Paul Taylor Dance Company
New York, NY
March 5, 2004
© 2004 by Nancy Dalva
published March 7, 2004
The artist Alex Katz has designed the decor for some fifteen of Paul
Taylor's dances, among them Sunset, the elegiac wartime dance
first performed in 1983, and currently in revival at City Center. These
particular designs are more like a Katz painting than most of them—the
flat sky of the background, in subtle gradations of pale aqua, dappled
with aqua leaves and marked with the suggestion of tree branches is like
the ground of one of his paintings, in which there is no real distance,
and everything exists in painterly equilibrium. The dancers, too, appear
large in scale, and plain in outline. The men's costumes are an amalgam
of the Basque and the American: chinos, tan shirts, sleek brown shoes,
and red berets. On their sleeves are round patches in green and yellow.
These colors, and a pretty blue, are echoed in markings on the dresses
for the women, which also involve an expansion of scale: the white summer
frocks are marked with big, infrequent dashes, or "x"es, or
dots, one color to a dress, as if to differentiate them, but not too much.
The backdrop consists of two pieces, set at an angle, so that space is
broadly triangular. Along the left side runs a simple iron fence.
That this design exactly echoes in form, but not in content, the set for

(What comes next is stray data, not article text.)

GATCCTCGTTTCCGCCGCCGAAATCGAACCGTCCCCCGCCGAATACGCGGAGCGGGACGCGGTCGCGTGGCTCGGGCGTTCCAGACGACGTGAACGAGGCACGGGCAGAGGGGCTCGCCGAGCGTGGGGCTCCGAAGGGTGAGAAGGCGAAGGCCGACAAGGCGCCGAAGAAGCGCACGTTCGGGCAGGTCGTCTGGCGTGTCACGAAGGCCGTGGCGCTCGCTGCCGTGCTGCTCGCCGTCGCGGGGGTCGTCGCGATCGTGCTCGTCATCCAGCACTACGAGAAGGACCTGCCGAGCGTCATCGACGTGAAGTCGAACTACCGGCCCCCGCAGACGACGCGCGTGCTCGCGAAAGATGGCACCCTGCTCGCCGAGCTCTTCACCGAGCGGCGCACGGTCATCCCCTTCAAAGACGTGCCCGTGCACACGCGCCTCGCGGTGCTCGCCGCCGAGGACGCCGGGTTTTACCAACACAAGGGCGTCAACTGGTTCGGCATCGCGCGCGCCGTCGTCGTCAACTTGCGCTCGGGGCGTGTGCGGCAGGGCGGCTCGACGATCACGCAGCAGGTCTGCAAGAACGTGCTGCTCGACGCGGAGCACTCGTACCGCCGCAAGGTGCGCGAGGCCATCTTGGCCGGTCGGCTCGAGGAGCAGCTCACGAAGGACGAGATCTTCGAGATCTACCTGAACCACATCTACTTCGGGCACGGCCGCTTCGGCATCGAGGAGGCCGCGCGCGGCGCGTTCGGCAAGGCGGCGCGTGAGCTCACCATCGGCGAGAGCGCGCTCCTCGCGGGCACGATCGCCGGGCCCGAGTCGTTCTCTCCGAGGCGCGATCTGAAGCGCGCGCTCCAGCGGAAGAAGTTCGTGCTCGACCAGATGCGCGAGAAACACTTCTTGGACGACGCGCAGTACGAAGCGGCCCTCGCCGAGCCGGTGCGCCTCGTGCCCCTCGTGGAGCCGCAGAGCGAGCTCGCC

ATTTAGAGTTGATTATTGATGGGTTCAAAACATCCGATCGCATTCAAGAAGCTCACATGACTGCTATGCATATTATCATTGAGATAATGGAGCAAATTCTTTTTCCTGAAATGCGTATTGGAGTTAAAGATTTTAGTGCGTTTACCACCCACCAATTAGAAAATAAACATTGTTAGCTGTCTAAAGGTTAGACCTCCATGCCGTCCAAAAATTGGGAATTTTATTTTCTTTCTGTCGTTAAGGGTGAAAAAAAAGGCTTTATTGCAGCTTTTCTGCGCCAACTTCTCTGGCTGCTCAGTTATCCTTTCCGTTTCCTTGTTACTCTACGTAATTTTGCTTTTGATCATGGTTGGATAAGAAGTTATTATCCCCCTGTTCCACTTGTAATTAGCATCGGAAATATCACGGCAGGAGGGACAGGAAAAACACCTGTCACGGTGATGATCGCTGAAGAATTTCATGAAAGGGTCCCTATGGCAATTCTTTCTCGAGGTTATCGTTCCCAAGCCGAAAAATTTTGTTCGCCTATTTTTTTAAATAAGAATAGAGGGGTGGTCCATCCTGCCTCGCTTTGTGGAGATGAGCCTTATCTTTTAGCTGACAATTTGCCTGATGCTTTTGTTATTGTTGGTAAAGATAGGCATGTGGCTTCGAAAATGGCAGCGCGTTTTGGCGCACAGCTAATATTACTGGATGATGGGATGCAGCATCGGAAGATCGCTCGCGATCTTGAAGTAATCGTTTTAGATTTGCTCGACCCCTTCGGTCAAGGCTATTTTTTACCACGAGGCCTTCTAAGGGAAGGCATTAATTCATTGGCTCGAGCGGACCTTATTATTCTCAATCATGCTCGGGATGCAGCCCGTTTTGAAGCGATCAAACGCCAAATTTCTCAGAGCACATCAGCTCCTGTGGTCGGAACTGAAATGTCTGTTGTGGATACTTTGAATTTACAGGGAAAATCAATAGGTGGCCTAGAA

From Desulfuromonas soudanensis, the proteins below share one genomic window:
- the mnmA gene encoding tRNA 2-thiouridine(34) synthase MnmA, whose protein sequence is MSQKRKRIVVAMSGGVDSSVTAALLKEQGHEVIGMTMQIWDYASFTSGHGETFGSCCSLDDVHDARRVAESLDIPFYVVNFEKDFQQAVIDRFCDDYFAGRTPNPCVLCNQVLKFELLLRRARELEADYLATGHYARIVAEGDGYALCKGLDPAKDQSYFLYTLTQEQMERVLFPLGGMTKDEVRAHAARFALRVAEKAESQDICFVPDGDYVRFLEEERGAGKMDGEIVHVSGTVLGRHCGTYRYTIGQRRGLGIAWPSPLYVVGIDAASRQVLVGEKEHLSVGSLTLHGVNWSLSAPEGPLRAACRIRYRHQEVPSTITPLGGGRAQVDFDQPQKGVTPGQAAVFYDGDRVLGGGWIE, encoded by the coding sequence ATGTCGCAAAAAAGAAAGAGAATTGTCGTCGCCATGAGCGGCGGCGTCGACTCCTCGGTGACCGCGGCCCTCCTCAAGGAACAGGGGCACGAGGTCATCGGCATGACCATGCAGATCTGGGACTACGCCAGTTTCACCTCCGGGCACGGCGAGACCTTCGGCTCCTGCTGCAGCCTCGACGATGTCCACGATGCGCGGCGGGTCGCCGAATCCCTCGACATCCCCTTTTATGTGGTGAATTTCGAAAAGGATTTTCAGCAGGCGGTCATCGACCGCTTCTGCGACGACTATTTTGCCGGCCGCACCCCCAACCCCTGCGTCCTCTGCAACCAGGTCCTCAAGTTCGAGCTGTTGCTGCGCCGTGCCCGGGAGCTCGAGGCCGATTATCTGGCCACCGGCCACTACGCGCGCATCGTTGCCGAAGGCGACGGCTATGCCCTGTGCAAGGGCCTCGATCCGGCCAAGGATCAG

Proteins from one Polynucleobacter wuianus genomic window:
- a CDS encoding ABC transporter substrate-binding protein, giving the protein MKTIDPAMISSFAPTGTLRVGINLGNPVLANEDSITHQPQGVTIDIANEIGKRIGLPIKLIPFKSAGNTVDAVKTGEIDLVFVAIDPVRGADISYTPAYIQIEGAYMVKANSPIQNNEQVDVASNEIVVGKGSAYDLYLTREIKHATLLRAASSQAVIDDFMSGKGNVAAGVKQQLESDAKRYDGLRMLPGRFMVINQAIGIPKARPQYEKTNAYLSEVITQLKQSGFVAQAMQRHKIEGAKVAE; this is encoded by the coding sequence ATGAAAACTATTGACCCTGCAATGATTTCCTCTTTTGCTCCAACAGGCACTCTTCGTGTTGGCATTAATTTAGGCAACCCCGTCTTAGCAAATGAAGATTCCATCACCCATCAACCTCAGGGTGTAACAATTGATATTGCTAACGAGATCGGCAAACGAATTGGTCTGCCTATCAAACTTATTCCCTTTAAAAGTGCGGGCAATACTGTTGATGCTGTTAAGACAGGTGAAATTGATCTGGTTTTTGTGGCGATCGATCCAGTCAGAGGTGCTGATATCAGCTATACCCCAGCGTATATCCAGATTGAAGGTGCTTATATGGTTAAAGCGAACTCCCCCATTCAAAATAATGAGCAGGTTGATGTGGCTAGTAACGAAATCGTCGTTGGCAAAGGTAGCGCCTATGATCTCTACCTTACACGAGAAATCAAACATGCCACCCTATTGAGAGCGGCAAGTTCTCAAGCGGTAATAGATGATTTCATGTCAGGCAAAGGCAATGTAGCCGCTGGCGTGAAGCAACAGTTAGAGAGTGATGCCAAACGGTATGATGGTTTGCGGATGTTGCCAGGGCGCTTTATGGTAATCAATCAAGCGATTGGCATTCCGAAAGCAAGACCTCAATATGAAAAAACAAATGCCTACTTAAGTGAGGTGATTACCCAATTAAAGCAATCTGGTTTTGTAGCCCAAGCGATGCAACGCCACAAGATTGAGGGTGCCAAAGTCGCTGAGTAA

Fancy Free—there is even a barred fence where the bar is—Jerome
Robbins's very different dance about men in uniform, is one of those interesting
coincidences that occur sometimes in the theater. Another parallel is
the three bounding servicemen who first dance on in the Taylor, although
they are quickly joined by three more. But that's about it.
If you're in the mood, and don't get carried away wondering
about the Freudian symbolism of the red handbag snatched by one of the
sailors, Fancy Free can make you laugh. No matter what your mood,
Sunset will make you cry because the plentitude of its relationships—among
the band of brothers, and among the men and women, who are both girls
and angels—suggests impending loss. The piece is one of sustained
lyricism, perfectly matched to its music, Edward Elgar's Serenade
for Strings and Elegy for Strings. (The plangent quasi-programmatic
suggestion of the scores is very much like that of his Enigma Variations,
which drew from Frederick Ashton the great ballet of the same name.) But
then, too, there are the loons.
Part way though the piece, after the soldiers meet, gambol with the girls,
play games, enter and exit and re-enter and re-exit in various combinations,
darkness begins to fall. The Elgar stops, and nature takes over, and the
sounds of dusk. One man lies prone, soon to crawl towards a central grouping.
It's possible that this is a break into reality. We may be seeing the
future—perhaps the battlefield. We may be in the future. Or, we
may have relocated, and the scene that follows may be yet a third place:
heaven. It doesn't really matter how you interpret it. I've thought a
lot of different things over the times I've seen it, when I've thought
at all, because the feeling is so clear that it isn't really necessary
to think, and the feeling is always the same. As Taylor said ruefully
in a conversation before the performance, a war dance never goes out of
The performance I saw at City Center was the first for the current cast,
and it was particularly plain spoken and clean. For example, a marvelous
duet for two men, when danced formerly by old Taylor hands Patrick Corbin
and Andrew Asnes, had an interesting element of soft shoe, swift and graceful.
The current performers, Robert Kleinendorst and Andy LeBeau, are less